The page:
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Beshrew your heart for sending me about,
To catch my death with jaunting up and down!

Jul. I' faith, I am sorry that thou art not well. Sweet, sweet, sweet nurse, tell me, what says my

Nurse. Your love says like an honest gentleman,
And a courteous, and a kind, and a handsome,
And, 1 warrant, a virtuous,

-where is your mother?
Jul. Where is my mother?-Why, she is within ;
Where should she be? How oddly thou repliest ?
Your love says like an honest gentleman,-
Where is your mother?

0, God's lady dear!
Are you so hot ? Marry, come up, I trow;
Is this the poultice for my aching bones?
Henceforward do your messages yourself.

Jul. Here's such a coil.--come, what says Romeo ?
Nurse. Have you got leave to go to shrift to-day?
Jul. I have.

Nurse. Then hie you hence to friar Laurence cell ;
There stays a husband to make you a wife.
Now comes the wanton blood


your cheeks;
They'll be in scarlet straight at any news.
Hie you to church; I must another way,
To fetch a ladder, by the which your love
Must climb a bird's nest soon, when it is dark.
I am the drudge, and toil in your delight;
But you shall bear the burden soon at night.
Go, I'll to dinner; hie you to the cell.
Jul. Hie to high fortune !-Honest nurse, farewell.


SCENE VI. Friar Laurence's Cell.


Fri. So smile the Heavens upon this holy act, That after-hours with sorrow chide us not !

1 This scene is exhibited in quite another form in the first quarto, 1597. The reader may see it in the variorum Shakspeare.

BAR ZUR pitati TicSSA






Rom. Amen, amen! But come what sorrow can It cannot countervail the exchange of joy That one short minute gives me in her sight. Do thou but close our hands with holy words, Then love-devouring death do what he dare. It is enough I may but call her mine.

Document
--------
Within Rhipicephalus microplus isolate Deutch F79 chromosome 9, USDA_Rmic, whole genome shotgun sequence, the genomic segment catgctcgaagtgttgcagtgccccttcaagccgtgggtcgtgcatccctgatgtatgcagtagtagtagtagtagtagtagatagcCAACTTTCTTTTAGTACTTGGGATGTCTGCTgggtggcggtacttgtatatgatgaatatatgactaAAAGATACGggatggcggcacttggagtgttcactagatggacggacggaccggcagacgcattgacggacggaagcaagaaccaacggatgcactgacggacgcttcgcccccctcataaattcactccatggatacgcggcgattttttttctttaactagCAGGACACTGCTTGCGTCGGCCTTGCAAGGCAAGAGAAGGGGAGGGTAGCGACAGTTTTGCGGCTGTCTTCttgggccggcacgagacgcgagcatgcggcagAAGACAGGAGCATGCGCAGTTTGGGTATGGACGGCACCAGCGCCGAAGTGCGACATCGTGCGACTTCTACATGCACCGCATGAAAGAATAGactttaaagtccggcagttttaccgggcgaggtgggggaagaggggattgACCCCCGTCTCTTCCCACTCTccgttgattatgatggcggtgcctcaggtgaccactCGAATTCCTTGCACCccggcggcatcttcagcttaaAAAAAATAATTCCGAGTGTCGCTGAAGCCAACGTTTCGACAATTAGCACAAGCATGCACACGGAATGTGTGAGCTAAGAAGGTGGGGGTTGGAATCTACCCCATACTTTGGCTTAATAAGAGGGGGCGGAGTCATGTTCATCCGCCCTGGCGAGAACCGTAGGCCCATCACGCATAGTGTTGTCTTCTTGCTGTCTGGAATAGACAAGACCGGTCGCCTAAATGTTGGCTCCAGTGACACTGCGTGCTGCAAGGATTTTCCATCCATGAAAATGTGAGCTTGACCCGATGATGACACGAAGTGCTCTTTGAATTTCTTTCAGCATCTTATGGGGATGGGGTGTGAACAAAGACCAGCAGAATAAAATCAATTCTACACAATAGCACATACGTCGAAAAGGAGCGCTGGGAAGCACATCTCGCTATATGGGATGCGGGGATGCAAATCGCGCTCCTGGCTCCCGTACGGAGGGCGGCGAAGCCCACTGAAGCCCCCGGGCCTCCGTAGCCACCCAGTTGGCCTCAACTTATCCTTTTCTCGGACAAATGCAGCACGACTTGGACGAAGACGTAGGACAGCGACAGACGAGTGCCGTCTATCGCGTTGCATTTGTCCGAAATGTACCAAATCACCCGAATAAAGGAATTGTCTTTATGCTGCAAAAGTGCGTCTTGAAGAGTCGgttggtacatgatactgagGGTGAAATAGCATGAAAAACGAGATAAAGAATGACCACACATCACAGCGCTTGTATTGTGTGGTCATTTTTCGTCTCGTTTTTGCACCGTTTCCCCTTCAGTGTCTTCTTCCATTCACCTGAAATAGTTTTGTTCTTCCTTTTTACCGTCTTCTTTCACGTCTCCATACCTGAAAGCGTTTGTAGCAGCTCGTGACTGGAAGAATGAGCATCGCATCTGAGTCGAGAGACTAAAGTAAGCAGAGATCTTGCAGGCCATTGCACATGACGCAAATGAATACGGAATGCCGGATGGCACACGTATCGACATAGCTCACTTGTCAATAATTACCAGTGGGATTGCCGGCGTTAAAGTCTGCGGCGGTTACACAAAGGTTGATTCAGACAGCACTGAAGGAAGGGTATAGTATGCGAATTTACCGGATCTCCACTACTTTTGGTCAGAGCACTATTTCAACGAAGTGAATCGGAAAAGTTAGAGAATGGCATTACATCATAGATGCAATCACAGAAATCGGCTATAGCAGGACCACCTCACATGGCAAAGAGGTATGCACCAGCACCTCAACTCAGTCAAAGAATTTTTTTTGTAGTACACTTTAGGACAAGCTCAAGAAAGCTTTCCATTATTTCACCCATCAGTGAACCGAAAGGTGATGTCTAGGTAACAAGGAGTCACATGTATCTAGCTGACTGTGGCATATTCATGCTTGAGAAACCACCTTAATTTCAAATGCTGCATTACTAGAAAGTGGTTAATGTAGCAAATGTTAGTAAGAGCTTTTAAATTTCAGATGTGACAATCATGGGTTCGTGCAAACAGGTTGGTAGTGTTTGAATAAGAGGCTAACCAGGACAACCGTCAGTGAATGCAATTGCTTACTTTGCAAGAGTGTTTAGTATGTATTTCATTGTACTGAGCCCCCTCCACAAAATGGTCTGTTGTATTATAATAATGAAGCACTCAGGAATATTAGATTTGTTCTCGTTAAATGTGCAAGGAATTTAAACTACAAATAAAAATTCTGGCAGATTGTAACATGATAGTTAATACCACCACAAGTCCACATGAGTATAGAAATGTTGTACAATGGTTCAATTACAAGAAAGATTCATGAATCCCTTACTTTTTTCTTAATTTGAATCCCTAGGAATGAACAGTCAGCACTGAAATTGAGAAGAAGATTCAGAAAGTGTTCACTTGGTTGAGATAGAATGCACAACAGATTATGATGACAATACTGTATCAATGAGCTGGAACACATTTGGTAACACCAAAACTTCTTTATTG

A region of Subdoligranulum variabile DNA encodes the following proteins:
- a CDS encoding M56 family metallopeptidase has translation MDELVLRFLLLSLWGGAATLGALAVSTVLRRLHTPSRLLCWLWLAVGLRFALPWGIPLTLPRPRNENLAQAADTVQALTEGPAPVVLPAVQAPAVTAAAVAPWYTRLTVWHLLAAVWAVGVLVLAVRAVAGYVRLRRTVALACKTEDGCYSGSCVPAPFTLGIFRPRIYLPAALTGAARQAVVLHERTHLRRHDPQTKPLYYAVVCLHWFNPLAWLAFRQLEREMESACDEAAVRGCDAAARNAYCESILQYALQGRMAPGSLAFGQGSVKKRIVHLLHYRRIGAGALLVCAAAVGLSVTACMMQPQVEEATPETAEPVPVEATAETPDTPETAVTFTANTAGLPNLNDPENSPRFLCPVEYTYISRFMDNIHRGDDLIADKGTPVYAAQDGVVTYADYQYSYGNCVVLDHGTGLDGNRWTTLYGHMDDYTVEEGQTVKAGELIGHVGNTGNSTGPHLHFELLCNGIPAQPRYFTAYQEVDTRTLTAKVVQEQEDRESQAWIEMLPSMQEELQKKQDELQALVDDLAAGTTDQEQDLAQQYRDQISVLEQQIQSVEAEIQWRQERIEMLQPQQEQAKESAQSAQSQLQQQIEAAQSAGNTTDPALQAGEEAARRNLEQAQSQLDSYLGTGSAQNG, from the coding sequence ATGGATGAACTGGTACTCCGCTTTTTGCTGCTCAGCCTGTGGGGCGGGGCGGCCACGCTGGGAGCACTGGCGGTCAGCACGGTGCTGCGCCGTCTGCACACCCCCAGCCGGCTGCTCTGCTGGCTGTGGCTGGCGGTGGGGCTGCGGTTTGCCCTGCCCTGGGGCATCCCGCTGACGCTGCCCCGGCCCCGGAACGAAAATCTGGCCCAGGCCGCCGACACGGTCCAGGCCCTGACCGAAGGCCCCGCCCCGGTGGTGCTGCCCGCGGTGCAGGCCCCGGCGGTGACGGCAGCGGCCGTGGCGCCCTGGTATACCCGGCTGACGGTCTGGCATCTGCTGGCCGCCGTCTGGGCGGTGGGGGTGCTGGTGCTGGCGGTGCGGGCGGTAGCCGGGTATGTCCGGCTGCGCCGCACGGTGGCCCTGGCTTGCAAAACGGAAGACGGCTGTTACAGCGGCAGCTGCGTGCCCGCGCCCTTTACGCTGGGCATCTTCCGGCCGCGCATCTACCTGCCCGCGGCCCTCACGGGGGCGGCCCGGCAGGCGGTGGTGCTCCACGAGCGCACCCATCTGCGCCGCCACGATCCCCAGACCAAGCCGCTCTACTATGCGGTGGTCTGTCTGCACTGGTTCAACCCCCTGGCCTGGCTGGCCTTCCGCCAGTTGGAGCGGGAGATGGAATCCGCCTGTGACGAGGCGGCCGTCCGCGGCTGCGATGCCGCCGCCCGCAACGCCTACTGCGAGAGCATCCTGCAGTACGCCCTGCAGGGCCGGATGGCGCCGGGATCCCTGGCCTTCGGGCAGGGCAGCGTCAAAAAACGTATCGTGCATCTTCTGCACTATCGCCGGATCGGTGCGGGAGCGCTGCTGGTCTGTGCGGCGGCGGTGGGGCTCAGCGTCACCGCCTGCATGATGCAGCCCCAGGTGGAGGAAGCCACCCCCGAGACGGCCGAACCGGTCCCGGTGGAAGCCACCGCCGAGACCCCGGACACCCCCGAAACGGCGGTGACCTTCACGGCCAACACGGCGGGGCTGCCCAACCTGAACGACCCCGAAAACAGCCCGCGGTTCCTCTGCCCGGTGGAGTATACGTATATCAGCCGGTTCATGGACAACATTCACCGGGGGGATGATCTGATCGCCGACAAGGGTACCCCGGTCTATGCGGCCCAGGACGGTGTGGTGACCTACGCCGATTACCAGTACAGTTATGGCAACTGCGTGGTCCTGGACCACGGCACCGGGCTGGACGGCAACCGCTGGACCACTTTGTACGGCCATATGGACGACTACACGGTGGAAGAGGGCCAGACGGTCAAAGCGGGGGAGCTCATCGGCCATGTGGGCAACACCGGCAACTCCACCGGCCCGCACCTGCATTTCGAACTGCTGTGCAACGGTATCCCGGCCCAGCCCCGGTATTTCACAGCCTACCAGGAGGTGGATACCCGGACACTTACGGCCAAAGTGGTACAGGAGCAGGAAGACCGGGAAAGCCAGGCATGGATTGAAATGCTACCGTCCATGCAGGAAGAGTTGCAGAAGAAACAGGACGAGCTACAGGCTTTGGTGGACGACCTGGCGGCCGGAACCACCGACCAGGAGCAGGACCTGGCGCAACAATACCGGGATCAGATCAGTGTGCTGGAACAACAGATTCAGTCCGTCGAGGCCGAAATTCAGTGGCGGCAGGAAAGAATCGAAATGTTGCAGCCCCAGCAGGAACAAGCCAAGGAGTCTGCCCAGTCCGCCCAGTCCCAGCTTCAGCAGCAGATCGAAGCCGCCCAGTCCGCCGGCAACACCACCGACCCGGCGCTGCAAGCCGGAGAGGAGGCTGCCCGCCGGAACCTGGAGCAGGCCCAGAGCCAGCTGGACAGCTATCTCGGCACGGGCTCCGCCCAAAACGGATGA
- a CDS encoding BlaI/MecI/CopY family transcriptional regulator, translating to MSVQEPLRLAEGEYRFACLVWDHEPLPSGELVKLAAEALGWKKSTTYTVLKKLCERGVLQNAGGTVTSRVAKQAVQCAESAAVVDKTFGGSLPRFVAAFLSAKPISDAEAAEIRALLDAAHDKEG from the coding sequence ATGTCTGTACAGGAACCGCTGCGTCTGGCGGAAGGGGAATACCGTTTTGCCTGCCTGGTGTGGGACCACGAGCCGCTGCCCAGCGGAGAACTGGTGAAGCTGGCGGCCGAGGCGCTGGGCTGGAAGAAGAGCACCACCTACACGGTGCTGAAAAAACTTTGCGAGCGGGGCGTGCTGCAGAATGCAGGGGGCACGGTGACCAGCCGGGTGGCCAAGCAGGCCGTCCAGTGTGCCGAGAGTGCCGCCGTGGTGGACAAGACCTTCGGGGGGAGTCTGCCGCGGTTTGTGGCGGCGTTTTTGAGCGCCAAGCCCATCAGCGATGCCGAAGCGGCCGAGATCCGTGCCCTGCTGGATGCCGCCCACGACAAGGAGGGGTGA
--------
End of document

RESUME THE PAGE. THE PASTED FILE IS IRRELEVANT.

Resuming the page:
Fri. These violent delights have violent ends, And in their triumph die ! like fire and powder, Which, as they kiss, consume.

The sweetest honey Is loathsome in his own deliciousness, And in the taste confounds the appetite. Therefore love moderately: long love doth so; Too swift arrives as tardy as too slow.'


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Here comes the lady ;-0, so light a foot
Will ne'er wear out the everlasting flint.
A lover may bestride the gossamers
That idle in the wanton summer air,
And yet not fall ; so light is vanity.

Jul. Good even to my ghostly confessor.
Fri. Romeo shall thank thee, daughter, for us both.
Jul. As much to him, else are his thanks too much.

Rom. Ah, Juliet, if the measure of thy joy
Be heaped like mine, and that thy skill be more
To blazon it, then sweeten with thy breath
This neighbor air, and let rich music's tongue
Unfold the imagined happiness that both